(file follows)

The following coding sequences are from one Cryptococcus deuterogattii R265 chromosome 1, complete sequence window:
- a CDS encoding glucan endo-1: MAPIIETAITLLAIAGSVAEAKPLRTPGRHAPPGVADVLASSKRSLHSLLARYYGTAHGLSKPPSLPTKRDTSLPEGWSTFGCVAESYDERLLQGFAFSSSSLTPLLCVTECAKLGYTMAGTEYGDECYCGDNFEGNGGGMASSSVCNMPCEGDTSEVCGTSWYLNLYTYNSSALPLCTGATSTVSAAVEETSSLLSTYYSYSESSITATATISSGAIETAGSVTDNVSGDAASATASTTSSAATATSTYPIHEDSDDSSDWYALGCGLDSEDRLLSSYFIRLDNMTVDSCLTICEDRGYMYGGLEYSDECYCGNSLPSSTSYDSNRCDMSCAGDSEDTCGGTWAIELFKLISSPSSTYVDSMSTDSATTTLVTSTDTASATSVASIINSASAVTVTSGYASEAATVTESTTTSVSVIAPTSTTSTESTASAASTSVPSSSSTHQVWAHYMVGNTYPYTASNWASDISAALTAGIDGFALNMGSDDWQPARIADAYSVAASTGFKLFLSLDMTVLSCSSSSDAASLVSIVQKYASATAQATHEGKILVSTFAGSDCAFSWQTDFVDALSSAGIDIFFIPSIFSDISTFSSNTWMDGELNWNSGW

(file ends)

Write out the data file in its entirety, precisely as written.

The following coding sequences are from one Cryptococcus deuterogattii R265 chromosome 1, complete sequence window:
- a CDS encoding glucan endo-1: MAPIIETAITLLAIAGSVAEAKPLRTPGRHAPPGVADVLASSKRSLHSLLARYYGTAHGLSKPPSLPTKRDTSLPEGWSTFGCVAESYDERLLQGFAFSSSSLTPLLCVTECAKLGYTMAGTEYGDECYCGDNFEGNGGGMASSSVCNMPCEGDTSEVCGTSWYLNLYTYNSSALPLCTGATSTVSAAVEETSSLLSTYYSYSESSITATATISSGAIETAGSVTDNVSGDAASATASTTSSAATATSTYPIHEDSDDSSDWYALGCGLDSEDRLLSSYFIRLDNMTVDSCLTICEDRGYMYGGLEYSDECYCGNSLPSSTSYDSNRCDMSCAGDSEDTCGGTWAIELFKLISSPSSTYVDSMSTDSATTTLVTSTDTASATSVASIINSASAVTVTSGYASEAATVTESTTTSVSVIAPTSTTSTESTASAASTSVPSSSSTHQVWAHYMVGNTYPYTASNWASDISAALTAGIDGFALNMGSDDWQPARIADAYSVAASTGFKLFLSLDMTVLSCSSSSDAASLVSIVQKYASATAQATHEGKILVSTFAGSDCAFSWQTDFVDALSSAGIDIFFIPSIFSDISTFSSNTWMDGELNWNSGW